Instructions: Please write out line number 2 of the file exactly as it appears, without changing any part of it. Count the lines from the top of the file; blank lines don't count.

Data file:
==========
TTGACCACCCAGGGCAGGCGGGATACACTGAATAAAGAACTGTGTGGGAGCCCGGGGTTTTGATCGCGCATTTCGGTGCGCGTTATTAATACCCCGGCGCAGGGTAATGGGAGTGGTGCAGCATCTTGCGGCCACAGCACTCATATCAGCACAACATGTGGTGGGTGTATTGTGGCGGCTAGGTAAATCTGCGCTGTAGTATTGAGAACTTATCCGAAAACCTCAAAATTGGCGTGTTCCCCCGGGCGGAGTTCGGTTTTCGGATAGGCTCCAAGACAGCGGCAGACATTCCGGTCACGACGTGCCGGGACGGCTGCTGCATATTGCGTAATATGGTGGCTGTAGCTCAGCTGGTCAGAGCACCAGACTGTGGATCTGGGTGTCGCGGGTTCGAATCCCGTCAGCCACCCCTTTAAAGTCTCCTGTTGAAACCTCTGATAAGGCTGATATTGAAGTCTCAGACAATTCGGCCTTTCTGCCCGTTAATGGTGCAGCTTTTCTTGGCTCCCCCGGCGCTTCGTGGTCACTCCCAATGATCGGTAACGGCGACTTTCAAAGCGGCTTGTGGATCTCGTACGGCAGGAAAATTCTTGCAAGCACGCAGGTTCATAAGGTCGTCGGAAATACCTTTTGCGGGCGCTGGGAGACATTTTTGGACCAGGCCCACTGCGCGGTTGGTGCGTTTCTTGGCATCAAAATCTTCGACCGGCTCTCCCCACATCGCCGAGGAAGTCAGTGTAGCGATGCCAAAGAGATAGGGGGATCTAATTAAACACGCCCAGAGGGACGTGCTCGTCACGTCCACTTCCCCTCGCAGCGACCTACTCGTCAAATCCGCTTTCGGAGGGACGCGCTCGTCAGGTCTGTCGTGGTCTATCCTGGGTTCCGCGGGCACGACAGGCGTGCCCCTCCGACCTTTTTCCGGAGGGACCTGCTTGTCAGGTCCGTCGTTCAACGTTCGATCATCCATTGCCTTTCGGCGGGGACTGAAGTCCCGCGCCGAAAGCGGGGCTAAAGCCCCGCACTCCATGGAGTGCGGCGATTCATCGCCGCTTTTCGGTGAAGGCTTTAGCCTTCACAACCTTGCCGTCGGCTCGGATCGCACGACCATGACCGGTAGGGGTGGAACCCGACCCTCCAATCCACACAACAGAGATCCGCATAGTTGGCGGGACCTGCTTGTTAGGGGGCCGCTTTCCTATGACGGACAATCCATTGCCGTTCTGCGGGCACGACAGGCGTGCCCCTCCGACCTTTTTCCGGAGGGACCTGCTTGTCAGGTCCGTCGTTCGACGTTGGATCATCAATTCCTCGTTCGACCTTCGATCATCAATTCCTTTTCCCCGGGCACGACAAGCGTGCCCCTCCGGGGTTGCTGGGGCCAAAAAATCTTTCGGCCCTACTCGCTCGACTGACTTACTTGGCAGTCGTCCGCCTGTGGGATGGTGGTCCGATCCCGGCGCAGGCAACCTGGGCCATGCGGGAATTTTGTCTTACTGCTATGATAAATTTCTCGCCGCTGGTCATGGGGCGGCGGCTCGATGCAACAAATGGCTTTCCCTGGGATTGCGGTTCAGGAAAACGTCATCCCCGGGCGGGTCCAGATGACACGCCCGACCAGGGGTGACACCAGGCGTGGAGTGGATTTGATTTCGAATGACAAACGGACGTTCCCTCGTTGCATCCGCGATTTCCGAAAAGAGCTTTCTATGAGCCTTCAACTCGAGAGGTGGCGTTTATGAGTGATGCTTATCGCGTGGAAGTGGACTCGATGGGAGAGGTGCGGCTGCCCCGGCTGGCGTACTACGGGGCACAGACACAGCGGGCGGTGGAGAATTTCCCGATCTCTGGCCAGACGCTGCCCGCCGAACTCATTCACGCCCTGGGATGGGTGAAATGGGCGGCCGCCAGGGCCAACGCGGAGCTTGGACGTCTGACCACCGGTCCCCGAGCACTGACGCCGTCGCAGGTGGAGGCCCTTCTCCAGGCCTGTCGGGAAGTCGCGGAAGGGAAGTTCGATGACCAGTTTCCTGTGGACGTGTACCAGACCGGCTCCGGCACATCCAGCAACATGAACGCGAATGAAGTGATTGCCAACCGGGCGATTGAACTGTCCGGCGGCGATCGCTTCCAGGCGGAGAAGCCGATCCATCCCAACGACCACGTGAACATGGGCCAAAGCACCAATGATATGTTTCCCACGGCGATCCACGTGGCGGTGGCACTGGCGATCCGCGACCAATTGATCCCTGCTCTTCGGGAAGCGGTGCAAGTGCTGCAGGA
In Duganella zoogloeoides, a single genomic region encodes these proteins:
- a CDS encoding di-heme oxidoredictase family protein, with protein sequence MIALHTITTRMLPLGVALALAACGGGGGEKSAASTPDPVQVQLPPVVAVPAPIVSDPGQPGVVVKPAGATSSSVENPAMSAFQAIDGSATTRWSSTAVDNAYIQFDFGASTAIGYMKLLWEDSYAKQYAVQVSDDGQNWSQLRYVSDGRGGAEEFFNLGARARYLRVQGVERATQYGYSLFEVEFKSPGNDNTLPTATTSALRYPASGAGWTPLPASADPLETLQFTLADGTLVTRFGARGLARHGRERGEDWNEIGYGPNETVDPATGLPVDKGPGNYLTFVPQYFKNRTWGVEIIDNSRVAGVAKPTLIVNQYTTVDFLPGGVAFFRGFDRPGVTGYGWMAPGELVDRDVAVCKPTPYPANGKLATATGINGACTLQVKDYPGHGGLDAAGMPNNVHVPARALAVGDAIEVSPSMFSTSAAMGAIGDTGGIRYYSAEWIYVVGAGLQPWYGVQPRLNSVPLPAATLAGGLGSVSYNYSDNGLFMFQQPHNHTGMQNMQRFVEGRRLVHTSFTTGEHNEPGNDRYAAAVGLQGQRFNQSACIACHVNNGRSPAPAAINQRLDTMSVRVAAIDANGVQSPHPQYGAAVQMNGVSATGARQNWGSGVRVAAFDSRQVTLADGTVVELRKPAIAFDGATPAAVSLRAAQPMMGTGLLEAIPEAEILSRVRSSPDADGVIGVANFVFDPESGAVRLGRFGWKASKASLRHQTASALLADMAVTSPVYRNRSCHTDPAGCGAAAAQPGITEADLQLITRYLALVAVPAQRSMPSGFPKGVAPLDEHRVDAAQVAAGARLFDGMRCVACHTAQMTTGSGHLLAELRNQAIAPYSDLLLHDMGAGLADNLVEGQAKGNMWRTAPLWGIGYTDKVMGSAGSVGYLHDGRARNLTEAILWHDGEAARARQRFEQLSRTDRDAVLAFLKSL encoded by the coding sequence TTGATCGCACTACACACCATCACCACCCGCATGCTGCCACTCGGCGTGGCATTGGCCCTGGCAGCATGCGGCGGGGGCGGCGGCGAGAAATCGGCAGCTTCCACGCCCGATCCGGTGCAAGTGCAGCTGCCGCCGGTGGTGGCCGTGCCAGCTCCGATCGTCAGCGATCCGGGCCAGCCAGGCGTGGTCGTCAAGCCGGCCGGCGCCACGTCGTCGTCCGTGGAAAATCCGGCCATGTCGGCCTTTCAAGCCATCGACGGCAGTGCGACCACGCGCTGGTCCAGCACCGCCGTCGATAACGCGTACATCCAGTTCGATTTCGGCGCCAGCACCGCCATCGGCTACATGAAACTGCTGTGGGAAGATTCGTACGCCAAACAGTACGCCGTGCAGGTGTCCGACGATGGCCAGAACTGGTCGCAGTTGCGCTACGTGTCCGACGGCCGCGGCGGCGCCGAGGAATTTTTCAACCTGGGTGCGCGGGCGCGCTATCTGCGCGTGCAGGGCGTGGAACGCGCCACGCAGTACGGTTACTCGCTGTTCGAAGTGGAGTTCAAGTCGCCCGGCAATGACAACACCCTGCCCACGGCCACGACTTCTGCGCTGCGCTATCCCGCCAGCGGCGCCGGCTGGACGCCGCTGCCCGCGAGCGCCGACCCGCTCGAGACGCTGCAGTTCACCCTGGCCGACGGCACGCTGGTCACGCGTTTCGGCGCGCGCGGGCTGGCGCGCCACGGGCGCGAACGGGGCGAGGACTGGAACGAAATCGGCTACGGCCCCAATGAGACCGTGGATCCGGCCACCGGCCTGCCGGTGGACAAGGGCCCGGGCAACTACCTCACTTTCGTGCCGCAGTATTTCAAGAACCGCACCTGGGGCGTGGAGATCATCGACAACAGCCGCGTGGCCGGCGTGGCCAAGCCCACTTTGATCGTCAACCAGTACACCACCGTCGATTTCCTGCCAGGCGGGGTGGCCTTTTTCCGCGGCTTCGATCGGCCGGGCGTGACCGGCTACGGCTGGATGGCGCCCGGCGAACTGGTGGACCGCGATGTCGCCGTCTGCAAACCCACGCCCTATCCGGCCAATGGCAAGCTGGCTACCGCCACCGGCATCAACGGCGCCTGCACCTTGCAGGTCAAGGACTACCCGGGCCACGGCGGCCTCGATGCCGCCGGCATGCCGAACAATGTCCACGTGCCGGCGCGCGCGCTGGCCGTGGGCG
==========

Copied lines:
In Duganella zoogloeoides, a single genomic region encodes these proteins: